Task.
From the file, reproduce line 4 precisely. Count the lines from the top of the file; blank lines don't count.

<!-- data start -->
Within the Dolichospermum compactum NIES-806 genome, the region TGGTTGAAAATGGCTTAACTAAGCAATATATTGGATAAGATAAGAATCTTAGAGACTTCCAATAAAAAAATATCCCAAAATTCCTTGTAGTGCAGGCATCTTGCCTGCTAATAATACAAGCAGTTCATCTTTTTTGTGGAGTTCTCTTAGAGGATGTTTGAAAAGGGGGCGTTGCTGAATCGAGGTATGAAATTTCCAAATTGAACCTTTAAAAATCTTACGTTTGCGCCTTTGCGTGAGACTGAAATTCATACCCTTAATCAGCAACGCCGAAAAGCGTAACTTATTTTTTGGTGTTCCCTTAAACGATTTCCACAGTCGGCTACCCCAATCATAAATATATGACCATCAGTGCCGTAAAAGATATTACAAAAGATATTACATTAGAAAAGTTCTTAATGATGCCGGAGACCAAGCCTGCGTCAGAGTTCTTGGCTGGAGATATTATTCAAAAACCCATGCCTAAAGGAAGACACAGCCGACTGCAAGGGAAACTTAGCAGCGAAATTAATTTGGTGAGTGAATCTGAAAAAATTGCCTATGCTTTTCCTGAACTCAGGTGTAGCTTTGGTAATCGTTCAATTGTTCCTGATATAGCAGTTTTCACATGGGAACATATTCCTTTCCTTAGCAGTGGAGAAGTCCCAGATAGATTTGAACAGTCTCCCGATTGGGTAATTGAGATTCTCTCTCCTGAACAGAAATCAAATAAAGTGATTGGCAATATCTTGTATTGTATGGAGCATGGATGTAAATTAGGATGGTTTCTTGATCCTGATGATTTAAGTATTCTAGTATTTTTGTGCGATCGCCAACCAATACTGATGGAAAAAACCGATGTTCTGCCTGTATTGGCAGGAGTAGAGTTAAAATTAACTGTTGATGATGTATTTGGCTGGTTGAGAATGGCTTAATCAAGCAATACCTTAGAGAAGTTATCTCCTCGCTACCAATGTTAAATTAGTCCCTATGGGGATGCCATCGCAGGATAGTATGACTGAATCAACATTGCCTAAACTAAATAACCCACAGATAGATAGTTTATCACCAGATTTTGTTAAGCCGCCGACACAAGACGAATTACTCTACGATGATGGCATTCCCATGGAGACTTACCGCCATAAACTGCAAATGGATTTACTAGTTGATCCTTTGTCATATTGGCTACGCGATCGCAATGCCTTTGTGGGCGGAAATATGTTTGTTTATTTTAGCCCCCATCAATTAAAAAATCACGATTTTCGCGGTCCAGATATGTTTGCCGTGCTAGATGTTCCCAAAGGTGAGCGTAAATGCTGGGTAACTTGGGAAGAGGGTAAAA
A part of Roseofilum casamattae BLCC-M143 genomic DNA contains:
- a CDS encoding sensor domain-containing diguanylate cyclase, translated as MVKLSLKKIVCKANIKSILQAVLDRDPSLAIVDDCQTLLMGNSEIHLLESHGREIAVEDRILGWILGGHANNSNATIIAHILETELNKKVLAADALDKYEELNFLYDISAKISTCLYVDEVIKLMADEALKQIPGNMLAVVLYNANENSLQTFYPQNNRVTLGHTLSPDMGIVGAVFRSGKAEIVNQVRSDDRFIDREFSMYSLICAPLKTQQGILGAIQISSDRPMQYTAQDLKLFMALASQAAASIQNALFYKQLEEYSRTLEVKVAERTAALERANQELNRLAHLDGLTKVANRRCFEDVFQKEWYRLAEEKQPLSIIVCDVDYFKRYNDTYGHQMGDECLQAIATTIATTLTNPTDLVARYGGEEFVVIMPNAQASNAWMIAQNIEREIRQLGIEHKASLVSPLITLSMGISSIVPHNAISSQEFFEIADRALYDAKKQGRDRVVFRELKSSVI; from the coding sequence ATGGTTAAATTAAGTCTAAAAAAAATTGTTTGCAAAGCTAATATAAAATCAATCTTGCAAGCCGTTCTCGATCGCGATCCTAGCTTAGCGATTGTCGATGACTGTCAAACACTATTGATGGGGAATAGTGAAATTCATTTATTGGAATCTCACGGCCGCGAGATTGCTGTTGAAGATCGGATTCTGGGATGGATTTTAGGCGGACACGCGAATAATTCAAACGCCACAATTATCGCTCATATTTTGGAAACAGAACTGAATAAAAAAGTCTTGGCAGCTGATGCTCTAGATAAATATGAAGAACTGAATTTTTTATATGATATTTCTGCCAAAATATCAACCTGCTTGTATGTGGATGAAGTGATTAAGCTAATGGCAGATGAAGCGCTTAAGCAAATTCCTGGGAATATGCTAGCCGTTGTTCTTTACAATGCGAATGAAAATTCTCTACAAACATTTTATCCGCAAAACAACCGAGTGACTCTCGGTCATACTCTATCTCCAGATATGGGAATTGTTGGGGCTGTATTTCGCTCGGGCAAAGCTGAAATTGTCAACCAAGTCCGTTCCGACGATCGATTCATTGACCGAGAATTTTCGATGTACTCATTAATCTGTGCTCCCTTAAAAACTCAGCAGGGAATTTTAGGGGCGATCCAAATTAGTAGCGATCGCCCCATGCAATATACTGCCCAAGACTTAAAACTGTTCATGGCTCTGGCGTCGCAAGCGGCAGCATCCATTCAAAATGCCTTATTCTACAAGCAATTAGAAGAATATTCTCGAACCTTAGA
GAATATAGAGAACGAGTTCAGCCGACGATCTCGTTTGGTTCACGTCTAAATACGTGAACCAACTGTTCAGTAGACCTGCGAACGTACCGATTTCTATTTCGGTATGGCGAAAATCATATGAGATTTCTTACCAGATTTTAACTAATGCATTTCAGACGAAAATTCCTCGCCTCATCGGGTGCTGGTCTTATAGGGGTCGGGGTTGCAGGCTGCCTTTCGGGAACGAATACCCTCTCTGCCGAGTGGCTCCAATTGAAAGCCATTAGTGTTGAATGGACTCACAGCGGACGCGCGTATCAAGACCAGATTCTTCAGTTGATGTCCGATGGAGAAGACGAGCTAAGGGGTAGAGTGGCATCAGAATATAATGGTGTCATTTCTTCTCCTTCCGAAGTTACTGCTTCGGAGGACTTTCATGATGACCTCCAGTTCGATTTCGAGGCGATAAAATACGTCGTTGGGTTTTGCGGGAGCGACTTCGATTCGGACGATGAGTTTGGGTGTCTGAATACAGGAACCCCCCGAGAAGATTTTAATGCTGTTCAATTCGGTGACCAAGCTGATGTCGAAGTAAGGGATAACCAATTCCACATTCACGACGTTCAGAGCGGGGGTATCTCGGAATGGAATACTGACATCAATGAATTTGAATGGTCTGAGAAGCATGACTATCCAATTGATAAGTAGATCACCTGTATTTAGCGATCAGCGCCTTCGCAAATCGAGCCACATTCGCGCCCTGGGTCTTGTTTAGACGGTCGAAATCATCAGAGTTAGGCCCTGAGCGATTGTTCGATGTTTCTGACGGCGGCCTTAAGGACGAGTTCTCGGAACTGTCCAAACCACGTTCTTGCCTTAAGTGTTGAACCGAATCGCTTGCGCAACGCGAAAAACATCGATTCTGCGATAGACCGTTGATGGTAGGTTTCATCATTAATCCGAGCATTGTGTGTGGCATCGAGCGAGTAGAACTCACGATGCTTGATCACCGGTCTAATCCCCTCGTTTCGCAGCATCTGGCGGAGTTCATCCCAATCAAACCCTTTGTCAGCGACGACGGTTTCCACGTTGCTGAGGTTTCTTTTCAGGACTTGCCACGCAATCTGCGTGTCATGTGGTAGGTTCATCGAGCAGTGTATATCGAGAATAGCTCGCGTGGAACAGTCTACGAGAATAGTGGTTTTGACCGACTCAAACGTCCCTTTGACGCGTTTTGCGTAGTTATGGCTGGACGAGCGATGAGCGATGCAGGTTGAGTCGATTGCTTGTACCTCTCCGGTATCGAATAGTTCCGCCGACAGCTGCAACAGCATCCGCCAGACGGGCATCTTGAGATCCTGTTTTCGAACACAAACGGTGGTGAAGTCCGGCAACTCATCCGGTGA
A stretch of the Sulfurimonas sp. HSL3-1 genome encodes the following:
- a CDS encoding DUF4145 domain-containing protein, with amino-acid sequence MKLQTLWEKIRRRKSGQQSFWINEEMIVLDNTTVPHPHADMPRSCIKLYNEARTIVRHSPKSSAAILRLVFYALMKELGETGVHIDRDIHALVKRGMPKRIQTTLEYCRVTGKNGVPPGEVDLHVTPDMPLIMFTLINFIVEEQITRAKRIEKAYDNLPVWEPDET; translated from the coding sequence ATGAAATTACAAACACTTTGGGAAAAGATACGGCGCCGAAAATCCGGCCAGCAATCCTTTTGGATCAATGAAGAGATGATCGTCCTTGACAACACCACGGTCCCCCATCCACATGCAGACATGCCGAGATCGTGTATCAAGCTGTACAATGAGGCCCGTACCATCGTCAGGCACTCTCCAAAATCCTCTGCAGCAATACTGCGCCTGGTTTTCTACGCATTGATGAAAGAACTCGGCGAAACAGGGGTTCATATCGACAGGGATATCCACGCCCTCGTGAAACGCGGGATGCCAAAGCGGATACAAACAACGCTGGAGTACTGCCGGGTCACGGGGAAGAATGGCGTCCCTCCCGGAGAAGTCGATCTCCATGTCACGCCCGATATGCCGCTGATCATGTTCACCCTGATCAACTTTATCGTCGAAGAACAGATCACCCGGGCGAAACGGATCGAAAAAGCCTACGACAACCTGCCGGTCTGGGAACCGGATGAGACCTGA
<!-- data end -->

GAATATAGAGAACGAGTTCAGCCGACGATCTCGTTTGGTTCACGTCTAAATACGTGAACCAACTGTTCAGTAGACCTGCGAACGTACCGATTTCTATTTCGGTATGGCGAAAATCATATGAGATTTCTTACCAGATTTTAACTAATGCATTTCAGACGAAAATTCCTCGCCTCATCGGGTGCTGGTCTTATAGGGGTCGGGGTTGCAGGCTGCCTTTCGGGAACGAATACCCTCTCTGCCGAGTGGCTCCAATTGAAAGCCATTAGTGTTGAATGGACTCACAGCGGACGCGCGTATCAAGACCAGATTCTTCAGTTGATGTCCGATGGAGAAGACGAGCTAAGGGGTAGAGTGGCATCAGAATATAATGGTGTCATTTCTTCTCCTTCCGAAGTTACTGCTTCGGAGGACTTTCATGATGACCTCCAGTTCGATTTCGAGGCGATAAAATACGTCGTTGGGTTTTGCGGGAGCGACTTCGATTCGGACGATGAGTTTGGGTGTCTGAATACAGGAACCCCCCGAGAAGATTTTAATGCTGTTCAATTCGGTGACCAAGCTGATGTCGAAGTAAGGGATAACCAATTCCACATTCACGACGTTCAGAGCGGGGGTATCTCGGAATGGAATACTGACATCAATGAATTTGAATGGTCTGAGAAGCATGACTATCCAATTGATAAGTAGATCACCTGTATTTAGCGATCAGCGCCTTCGCAAATCGAGCCACATTCGCGCCCTGGGTCTTGTTTAGACGGTCGAAATCATCAGAGTTAGGCCCTGAGCGATTGTTCGATGTTTCTGACGGCGGCCTTAAGGACGAGTTCTCGGAACTGTCCAAACCACGTTCTTGCCTTAAGTGTTGAACCGAATCGCTTGCGCAACGCGAAAAACATCGATTCTGCGATAGACCGTTGATGGTAGGTTTCATCATTAATCCGAGCATTGTGTGTGGCATCGAGCGAGTAGAACTCACGATGCTTGATCACCGGTCTAATCCCCTCGTTTCGCAGCATCTGGCGGAGTTCATCCCAATCAAACCCTTTGTCAGCGACGACGGTTTCCACGTTGCTGAGGTTTCTTTTCAGGACTTGCCACGCAATCTGCGTGTCATGTGGTAGGTTCATCGAGCAGTGTATATCGAGAATAGCTCGCGTGGAACAGTCTACGAGAATAGTGGTTTTGACCGACTCAAACGTCCCTTTGACGCGTTTTGCGTAGTTATGGCTGGACGAGCGATGAGCGATGCAGGTTGAGTCGATTGCTTGTACCTCTCCGGTATCGAATAGTTCCGCCGACAGCTGCAACAGCATCCGCCAGACGGGCATCTTGAGATCCTGTTTTCGAACACAAACGGTGGTGAAGTCCGGCAACTCATCCGGTGA